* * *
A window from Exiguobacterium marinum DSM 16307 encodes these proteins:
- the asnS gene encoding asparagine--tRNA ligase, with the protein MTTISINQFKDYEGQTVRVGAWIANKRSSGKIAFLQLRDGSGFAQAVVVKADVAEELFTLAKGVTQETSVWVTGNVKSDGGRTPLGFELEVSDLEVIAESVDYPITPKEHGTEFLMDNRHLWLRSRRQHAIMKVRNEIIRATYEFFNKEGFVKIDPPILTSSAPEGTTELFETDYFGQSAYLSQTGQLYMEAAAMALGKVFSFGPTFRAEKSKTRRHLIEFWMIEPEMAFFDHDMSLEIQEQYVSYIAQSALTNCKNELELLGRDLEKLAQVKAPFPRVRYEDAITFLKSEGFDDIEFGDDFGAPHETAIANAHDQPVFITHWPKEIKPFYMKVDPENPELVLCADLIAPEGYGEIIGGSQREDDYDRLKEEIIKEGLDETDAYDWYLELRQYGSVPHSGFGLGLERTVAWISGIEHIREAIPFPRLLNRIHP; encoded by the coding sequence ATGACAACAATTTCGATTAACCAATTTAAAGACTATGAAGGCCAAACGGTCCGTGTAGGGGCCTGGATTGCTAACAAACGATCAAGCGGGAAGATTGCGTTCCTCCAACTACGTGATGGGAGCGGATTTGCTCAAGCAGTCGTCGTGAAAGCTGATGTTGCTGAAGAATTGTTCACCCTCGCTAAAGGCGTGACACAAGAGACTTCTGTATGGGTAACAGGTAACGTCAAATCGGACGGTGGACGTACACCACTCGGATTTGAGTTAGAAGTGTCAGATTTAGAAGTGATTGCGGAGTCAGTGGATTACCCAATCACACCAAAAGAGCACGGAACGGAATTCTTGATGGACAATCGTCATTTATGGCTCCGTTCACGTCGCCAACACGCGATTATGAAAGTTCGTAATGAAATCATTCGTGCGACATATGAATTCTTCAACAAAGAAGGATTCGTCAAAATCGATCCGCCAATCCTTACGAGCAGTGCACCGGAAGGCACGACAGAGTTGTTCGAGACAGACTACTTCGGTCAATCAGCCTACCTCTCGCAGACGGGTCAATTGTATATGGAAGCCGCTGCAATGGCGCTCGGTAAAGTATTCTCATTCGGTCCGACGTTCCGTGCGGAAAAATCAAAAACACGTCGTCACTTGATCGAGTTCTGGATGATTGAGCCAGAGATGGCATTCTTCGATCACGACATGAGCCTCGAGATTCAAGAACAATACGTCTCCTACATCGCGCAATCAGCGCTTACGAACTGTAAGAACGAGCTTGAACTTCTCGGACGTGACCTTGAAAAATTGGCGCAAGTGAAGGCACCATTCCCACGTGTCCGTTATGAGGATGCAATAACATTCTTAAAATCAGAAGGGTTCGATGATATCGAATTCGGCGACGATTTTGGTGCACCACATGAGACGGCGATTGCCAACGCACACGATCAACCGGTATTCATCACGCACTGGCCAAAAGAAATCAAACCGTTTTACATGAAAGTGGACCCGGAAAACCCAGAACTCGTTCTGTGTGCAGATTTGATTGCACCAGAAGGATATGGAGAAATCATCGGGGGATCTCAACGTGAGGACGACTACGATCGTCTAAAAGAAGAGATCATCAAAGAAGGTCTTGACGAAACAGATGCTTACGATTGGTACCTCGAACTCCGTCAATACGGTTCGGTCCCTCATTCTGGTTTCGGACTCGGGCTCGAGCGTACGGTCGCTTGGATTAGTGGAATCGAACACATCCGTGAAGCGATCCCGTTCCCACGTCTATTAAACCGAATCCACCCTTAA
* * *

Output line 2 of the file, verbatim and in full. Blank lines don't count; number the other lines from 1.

- the asnS gene encoding asparagine--tRNA ligase, with the protein MTTISINQFKDYEGQTVRVGAWIANKRSSGKIAFLQLRDGSGFAQAVVVKADVAEELFTLAKGVTQETSVWVTGNVKSDGGRTPLGFELEVSDLEVIAESVDYPITPKEHGTEFLMDNRHLWLRSRRQHAIMKVRNEIIRATYEFFNKEGFVKIDPPILTSSAPEGTTELFETDYFGQSAYLSQTGQLYMEAAAMALGKVFSFGPTFRAEKSKTRRHLIEFWMIEPEMAFFDHDMSLEIQEQYVSYIAQSALTNCKNELELLGRDLEKLAQVKAPFPRVRYEDAITFLKSEGFDDIEFGDDFGAPHETAIANAHDQPVFITHWPKEIKPFYMKVDPENPELVLCADLIAPEGYGEIIGGSQREDDYDRLKEEIIKEGLDETDAYDWYLELRQYGSVPHSGFGLGLERTVAWISGIEHIREAIPFPRLLNRIHP; encoded by the coding sequence ATGACAACAATTTCGATTAACCAATTTAAAGACTATGAAGGCCAAACGGTCCGTGTAGGGGCCTGGATTGCTAACAAACGATCAAGCGGGAAGATTGCGTTCCTCCAACTACGTGATGGGAGCGGATTTGCTCAAGCAGTCGTCGTGAAAGCTGATGTTGCTGAAGAATTGTTCACCCTCGCTAAAGGCGTGACACAAGAGACTTCTGTATGGGTAACAGGTAACGTCAAATCGGACGGTGGACGTACACCACTCGGATTTGAGTTAGAAGTGTCAGATTTAGAAGTGATTGCGGAGTCAGTGGATTACCCAATCACACCAAAAGAGCACGGAACGGAATTCTTGATGGACAATCGTCATTTATGGCTCCGTTCACGTCGCCAACACGCGATTATGAAAGTTCGTAATGAAATCATTCGTGCGACATATGAATTCTTCAACAAAGAAGGATTCGTCAAAATCGATCCGCCAATCCTTACGAGCAGTGCACCGGAAGGCACGACAGAGTTGTTCGAGACAGACTACTTCGGTCAATCAGCCTACCTCTCGCAGACGGGTCAATTGTATATGGAAGCCGCTGCAATGGCGCTCGGTAAAGTATTCTCATTCGGTCCGACGTTCCGTGCGGAAAAATCAAAAACACGTCGTCACTTGATCGAGTTCTGGATGATTGAGCCAGAGATGGCATTCTTCGATCACGACATGAGCCTCGAGATTCAAGAACAATACGTCTCCTACATCGCGCAATCAGCGCTTACGAACTGTAAGAACGAGCTTGAACTTCTCGGACGTGACCTTGAAAAATTGGCGCAAGTGAAGGCACCATTCCCACGTGTCCGTTATGAGGATGCAATAACATTCTTAAAATCAGAAGGGTTCGATGATATCGAATTCGGCGACGATTTTGGTGCACCACATGAGACGGCGATTGCCAACGCACACGATCAACCGGTATTCATCACGCACTGGCCAAAAGAAATCAAACCGTTTTACATGAAAGTGGACCCGGAAAACCCAGAACTCGTTCTGTGTGCAGATTTGATTGCACCAGAAGGATATGGAGAAATCATCGGGGGATCTCAACGTGAGGACGACTACGATCGTCTAAAAGAAGAGATCATCAAAGAAGGTCTTGACGAAACAGATGCTTACGATTGGTACCTCGAACTCCGTCAATACGGTTCGGTCCCTCATTCTGGTTTCGGACTCGGGCTCGAGCGTACGGTCGCTTGGATTAGTGGAATCGAACACATCCGTGAAGCGATCCCGTTCCCACGTCTATTAAACCGAATCCACCCTTAA